For example, certain diseases cause a reduced absorption of iron, for example celiac disease or inflammatory bowel diseases such as Crohn’s disease and ulcerative colitis. The presence of stomach ulcers can also affect iron absorption.

In addition, there are some medications that can prevent enough iron from being absorbed. Among other things, these are laxatives, deacidifying gastric agents, certain antibiotics as well as calcium, zinc and magnesium preparations.

There are also certain foods that prevent iron absorption in the intestine. These include coffee , black tea, dairy products and white flour products.

Iron loss

Up to 1 mg of iron is lost every day through sweat, urine and stool alone. For active athletes who produce a lot of sweat through exercise, this value is even higher. Accordingly, it is advisable for athletes to take in more iron, as a deficiency has a negative impact on performance.

The valuable trace element is also lost in the course of operations or blood donations. In addition, through heavy menstrual bleeding, bleeding from the gastrointestinal tract or blood loss through the urinary tract.

Iron requirement

Pregnant and breastfeeding women have a much higher need for iron. Since iron is also necessary for blood formation and during growth, children also have an increased need. Conversely, this means that the named groups of people are exposed to a higher risk of iron deficiency.

How is iron deficiency diagnosed?

To diagnose iron deficiency, a blood sample can be examined for various values:

  • Serum ferritin (storage iron ): To diagnose an iron deficiency, the determination of the serum ferritin value is the most informative and most sensitive method. Because as soon as the body lacks iron, the ferritin levels drop. (If there is inflammation in the body at the same time , the value can, however, be increased and conceal a possible iron deficiency.). A value below 50 is a sign of insufficient supply, below 35 mg / dl an iron deficiency is likely.
  • Hb value (hemoglobin value) : This value shows how much iron is currently in the blood. Statements about the state of the iron stores cannot be made with this value, because the Hb value only drops when the iron stores are exhausted. This means that although the Hb values ​​are in the green, an iron deficiency could already be developing.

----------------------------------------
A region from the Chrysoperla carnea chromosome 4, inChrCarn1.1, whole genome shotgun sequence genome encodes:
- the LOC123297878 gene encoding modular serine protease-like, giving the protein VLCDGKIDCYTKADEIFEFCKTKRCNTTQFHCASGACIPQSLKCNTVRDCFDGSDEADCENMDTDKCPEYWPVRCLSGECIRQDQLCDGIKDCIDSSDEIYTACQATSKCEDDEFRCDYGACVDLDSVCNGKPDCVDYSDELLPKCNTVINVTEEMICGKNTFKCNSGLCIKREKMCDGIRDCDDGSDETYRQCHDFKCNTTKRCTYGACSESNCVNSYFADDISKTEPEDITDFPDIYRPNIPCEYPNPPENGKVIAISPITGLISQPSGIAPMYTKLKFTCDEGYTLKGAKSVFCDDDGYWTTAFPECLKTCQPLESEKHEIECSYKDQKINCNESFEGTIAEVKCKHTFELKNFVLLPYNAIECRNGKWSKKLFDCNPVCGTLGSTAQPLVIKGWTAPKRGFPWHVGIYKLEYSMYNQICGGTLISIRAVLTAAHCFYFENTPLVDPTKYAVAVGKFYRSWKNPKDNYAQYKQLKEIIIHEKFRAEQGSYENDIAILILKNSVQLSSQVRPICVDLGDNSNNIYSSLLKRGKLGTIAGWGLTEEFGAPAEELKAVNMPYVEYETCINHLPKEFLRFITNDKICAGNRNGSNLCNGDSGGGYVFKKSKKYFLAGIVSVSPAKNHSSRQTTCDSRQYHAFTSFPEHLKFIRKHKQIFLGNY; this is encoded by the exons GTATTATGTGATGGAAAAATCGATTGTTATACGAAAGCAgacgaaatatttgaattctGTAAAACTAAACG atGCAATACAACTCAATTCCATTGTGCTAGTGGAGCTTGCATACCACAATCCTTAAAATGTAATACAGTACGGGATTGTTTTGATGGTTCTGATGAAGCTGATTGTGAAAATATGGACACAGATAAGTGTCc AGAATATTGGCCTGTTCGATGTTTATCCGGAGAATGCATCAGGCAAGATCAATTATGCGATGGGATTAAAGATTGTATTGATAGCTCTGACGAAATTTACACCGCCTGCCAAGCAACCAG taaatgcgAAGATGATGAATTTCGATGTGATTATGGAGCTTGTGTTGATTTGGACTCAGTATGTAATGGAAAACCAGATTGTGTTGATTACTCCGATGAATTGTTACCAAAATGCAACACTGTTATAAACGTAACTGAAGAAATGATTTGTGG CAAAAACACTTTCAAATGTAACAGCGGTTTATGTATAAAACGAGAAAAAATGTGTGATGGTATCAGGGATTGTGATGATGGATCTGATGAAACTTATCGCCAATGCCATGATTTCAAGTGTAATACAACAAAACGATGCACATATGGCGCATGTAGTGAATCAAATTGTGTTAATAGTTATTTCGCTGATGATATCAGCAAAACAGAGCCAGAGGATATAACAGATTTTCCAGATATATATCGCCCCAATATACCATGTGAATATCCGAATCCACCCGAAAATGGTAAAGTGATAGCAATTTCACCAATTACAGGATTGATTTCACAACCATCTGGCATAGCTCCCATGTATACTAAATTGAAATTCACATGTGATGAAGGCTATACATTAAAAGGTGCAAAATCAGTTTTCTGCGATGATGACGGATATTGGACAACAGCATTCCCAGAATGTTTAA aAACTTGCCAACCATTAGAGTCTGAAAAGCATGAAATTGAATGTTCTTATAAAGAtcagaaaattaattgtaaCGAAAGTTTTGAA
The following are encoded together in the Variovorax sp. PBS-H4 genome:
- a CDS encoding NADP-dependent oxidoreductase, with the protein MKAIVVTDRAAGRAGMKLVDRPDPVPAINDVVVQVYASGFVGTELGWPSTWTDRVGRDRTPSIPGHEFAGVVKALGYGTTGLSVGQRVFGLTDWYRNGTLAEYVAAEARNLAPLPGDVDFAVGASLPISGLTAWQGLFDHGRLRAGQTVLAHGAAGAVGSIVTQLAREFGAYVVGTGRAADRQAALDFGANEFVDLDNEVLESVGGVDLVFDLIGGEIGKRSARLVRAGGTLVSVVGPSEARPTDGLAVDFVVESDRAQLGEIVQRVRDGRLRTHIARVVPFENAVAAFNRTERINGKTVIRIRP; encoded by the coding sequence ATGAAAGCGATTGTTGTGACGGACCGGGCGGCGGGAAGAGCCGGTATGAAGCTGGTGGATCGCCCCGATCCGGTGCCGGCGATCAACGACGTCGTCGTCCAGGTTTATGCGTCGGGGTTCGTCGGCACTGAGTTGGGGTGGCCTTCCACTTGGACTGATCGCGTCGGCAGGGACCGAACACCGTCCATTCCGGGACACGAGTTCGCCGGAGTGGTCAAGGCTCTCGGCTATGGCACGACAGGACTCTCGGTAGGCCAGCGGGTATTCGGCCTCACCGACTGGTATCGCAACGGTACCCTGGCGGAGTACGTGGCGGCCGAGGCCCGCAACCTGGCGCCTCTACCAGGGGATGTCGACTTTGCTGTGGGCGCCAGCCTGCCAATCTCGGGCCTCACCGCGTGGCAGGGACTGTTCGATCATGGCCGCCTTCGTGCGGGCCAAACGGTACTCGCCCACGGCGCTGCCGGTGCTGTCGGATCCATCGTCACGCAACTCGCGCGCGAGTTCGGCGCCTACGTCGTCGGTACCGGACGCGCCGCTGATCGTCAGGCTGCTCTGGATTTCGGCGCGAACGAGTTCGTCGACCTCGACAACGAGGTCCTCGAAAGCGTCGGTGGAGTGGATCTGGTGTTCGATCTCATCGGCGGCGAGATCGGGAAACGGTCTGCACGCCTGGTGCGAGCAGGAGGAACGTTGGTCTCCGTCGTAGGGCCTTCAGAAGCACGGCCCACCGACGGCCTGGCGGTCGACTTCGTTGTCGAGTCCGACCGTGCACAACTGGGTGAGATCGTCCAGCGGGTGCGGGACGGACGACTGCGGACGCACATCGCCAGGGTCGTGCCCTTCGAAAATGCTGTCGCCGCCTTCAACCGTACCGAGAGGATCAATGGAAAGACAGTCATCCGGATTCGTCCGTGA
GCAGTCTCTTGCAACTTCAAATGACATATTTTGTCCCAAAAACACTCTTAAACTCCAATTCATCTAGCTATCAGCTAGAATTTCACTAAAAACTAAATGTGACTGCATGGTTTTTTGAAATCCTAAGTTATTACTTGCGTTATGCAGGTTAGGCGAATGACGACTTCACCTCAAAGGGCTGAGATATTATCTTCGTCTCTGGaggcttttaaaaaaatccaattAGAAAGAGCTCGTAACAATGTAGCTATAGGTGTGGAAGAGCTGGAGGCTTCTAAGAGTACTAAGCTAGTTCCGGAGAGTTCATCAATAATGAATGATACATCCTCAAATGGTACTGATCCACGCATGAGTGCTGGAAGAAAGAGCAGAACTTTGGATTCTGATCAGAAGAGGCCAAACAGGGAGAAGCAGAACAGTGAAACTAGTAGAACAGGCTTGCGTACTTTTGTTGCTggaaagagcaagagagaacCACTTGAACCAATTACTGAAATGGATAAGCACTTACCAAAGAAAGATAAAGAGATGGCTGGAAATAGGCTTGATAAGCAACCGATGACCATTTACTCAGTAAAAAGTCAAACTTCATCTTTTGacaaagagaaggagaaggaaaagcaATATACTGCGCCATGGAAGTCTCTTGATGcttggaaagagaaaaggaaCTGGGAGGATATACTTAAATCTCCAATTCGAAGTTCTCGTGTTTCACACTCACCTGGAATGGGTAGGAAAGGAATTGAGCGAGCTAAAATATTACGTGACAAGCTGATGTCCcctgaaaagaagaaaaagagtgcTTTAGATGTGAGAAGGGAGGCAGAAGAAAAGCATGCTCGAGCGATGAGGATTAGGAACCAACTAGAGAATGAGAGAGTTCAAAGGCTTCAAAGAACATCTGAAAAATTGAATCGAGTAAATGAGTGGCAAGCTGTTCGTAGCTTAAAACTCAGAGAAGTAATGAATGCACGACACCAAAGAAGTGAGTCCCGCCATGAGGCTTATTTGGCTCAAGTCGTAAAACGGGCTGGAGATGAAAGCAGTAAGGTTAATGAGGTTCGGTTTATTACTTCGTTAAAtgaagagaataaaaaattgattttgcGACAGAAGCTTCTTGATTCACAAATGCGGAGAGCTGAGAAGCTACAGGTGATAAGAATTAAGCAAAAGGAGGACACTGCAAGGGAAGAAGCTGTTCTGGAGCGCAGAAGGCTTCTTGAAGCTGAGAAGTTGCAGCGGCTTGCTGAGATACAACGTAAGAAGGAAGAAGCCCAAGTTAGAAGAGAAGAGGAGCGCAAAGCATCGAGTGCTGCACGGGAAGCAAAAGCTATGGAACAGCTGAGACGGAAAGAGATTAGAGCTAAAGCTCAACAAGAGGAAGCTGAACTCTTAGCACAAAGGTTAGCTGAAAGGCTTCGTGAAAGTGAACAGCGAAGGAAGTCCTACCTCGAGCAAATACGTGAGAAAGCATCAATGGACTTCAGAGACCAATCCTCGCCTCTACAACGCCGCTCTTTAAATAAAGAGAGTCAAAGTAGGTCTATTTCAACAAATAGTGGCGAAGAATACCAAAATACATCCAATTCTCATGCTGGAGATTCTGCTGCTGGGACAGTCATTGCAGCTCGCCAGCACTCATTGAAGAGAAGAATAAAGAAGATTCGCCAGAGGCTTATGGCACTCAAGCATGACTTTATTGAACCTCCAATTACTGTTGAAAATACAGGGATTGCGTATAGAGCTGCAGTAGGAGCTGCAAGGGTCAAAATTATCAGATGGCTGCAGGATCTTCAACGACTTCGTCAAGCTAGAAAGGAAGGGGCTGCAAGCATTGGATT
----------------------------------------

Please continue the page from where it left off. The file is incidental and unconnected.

• Transferrin saturation: Transferrin is a transport protein whose job it is to supply our body cells with iron. Transferrin saturation is a value expressed as a percentage. It indicates what percentage of the transferrin is loaded with iron. If there is an iron deficiency, the transferrin saturation is low – that is, there are correspondingly few transport proteins loaded with iron.
Read More  Iron - everything you need to know about the blood-forming trace element

Note : an iron deficiency in the blood and an increased ferritin value speaks for chronic inflammation in the body, possibly even for a chronic infection. Here the body wants to “snatch” the iron away from the pathogens).

A visit to a doctor can clarify whether there is an iron deficiency. However, there are now convenient alternatives: blood tests to take at home. For example from proven manufacturers such as Lykon. Order a test kit at home, take a small blood sample and then send it to a certified partner laboratory. After a short time, you will be able to see your values ​​online and receive tips on how to change your diet.

Our tip: With the Lykon myHealth & Fitness * you can test the status of several vital parameters (not just iron). With the discount code Gesund15 you save 15%.

How can you prevent or eliminate an iron deficiency?